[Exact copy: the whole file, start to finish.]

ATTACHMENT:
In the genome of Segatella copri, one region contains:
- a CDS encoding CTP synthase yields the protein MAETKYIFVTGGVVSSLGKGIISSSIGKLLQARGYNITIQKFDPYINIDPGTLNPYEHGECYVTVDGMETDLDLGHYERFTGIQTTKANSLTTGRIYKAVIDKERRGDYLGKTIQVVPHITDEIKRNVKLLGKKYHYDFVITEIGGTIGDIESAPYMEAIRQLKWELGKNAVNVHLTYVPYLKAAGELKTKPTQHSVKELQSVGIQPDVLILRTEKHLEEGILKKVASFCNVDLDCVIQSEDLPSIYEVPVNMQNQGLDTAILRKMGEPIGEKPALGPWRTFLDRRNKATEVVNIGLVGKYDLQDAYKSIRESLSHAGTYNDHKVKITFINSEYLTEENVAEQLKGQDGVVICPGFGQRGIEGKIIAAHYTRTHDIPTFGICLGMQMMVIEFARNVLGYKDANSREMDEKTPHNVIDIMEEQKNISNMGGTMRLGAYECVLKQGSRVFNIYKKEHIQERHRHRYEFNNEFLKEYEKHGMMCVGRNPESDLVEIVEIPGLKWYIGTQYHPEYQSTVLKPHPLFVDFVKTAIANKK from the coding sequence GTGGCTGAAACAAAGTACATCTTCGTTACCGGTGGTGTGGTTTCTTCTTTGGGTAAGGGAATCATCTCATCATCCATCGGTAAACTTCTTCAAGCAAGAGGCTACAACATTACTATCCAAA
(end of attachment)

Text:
In the genome of Segatella copri, one region contains:
- a CDS encoding CTP synthase yields the protein MAETKYIFVTGGVVSSLGKGIISSSIGKLLQARGYNITIQKFDPYINIDPGTLNPYEHGECYVTVDGMETDLDLGHYERFTGIQTTKANSLTTGRIYKAVIDKERRGDYLGKTIQVVPHITDEIKRNVKLLGKKYHYDFVITEIGGTIGDIESAPYMEAIRQLKWELGKNAVNVHLTYVPYLKAAGELKTKPTQHSVKELQSVGIQPDVLILRTEKHLEEGILKKVASFCNVDLDCVIQSEDLPSIYEVPVNMQNQGLDTAILRKMGEPIGEKPALGPWRTFLDRRNKATEVVNIGLVGKYDLQDAYKSIRESLSHAGTYNDHKVKITFINSEYLTEENVAEQLKGQDGVVICPGFGQRGIEGKIIAAHYTRTHDIPTFGICLGMQMMVIEFARNVLGYKDANSREMDEKTPHNVIDIMEEQKNISNMGGTMRLGAYECVLKQGSRVFNIYKKEHIQERHRHRYEFNNEFLKEYEKHGMMCVGRNPESDLVEIVEIPGLKWYIGTQYHPEYQSTVLKPHPLFVDFVKTAIANKK from the coding sequence GTGGCTGAAACAAAGTACATCTTCGTTACCGGTGGTGTGGTTTCTTCTTTGGGTAAGGGAATCATCTCATCATCCATCGGTAAACTTCTTCAAGCAAGAGGCTACAACATTACTATCCAAA